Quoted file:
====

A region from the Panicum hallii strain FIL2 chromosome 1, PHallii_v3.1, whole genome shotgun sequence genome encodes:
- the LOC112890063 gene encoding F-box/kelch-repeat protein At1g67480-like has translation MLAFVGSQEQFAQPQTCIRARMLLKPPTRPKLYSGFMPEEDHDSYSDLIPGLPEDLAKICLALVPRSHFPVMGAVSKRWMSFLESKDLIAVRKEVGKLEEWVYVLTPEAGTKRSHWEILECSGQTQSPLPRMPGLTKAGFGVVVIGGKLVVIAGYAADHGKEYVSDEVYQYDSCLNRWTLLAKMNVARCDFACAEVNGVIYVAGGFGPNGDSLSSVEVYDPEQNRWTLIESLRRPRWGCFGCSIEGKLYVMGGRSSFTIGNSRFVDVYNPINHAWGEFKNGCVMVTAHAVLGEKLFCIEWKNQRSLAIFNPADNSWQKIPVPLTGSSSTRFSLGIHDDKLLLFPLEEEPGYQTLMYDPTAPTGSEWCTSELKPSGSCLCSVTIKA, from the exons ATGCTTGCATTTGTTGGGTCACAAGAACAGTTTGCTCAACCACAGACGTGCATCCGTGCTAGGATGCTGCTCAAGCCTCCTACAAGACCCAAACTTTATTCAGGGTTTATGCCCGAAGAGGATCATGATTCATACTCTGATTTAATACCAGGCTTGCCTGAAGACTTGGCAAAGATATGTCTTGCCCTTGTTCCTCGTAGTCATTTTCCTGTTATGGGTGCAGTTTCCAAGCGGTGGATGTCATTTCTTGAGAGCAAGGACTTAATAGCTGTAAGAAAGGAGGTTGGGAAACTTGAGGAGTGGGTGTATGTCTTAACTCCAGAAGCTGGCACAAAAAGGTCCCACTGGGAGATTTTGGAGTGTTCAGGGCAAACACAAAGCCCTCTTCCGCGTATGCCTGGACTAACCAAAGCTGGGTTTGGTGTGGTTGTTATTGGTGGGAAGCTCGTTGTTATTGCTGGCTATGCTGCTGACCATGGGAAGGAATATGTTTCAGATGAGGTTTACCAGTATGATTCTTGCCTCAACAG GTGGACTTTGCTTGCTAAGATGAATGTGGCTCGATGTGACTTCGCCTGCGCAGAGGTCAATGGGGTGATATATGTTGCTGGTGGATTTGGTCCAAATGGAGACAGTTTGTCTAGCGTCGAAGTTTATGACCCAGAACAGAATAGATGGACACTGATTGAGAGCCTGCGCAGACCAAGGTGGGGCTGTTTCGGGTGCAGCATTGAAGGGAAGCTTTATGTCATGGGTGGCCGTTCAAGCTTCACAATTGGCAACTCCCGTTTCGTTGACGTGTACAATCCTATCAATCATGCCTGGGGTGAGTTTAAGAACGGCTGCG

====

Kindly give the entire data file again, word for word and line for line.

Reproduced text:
A region from the Panicum hallii strain FIL2 chromosome 1, PHallii_v3.1, whole genome shotgun sequence genome encodes:
- the LOC112890063 gene encoding F-box/kelch-repeat protein At1g67480-like has translation MLAFVGSQEQFAQPQTCIRARMLLKPPTRPKLYSGFMPEEDHDSYSDLIPGLPEDLAKICLALVPRSHFPVMGAVSKRWMSFLESKDLIAVRKEVGKLEEWVYVLTPEAGTKRSHWEILECSGQTQSPLPRMPGLTKAGFGVVVIGGKLVVIAGYAADHGKEYVSDEVYQYDSCLNRWTLLAKMNVARCDFACAEVNGVIYVAGGFGPNGDSLSSVEVYDPEQNRWTLIESLRRPRWGCFGCSIEGKLYVMGGRSSFTIGNSRFVDVYNPINHAWGEFKNGCVMVTAHAVLGEKLFCIEWKNQRSLAIFNPADNSWQKIPVPLTGSSSTRFSLGIHDDKLLLFPLEEEPGYQTLMYDPTAPTGSEWCTSELKPSGSCLCSVTIKA, from the exons ATGCTTGCATTTGTTGGGTCACAAGAACAGTTTGCTCAACCACAGACGTGCATCCGTGCTAGGATGCTGCTCAAGCCTCCTACAAGACCCAAACTTTATTCAGGGTTTATGCCCGAAGAGGATCATGATTCATACTCTGATTTAATACCAGGCTTGCCTGAAGACTTGGCAAAGATATGTCTTGCCCTTGTTCCTCGTAGTCATTTTCCTGTTATGGGTGCAGTTTCCAAGCGGTGGATGTCATTTCTTGAGAGCAAGGACTTAATAGCTGTAAGAAAGGAGGTTGGGAAACTTGAGGAGTGGGTGTATGTCTTAACTCCAGAAGCTGGCACAAAAAGGTCCCACTGGGAGATTTTGGAGTGTTCAGGGCAAACACAAAGCCCTCTTCCGCGTATGCCTGGACTAACCAAAGCTGGGTTTGGTGTGGTTGTTATTGGTGGGAAGCTCGTTGTTATTGCTGGCTATGCTGCTGACCATGGGAAGGAATATGTTTCAGATGAGGTTTACCAGTATGATTCTTGCCTCAACAG GTGGACTTTGCTTGCTAAGATGAATGTGGCTCGATGTGACTTCGCCTGCGCAGAGGTCAATGGGGTGATATATGTTGCTGGTGGATTTGGTCCAAATGGAGACAGTTTGTCTAGCGTCGAAGTTTATGACCCAGAACAGAATAGATGGACACTGATTGAGAGCCTGCGCAGACCAAGGTGGGGCTGTTTCGGGTGCAGCATTGAAGGGAAGCTTTATGTCATGGGTGGCCGTTCAAGCTTCACAATTGGCAACTCCCGTTTCGTTGACGTGTACAATCCTATCAATCATGCCTGGGGTGAGTTTAAGAACGGCTGCG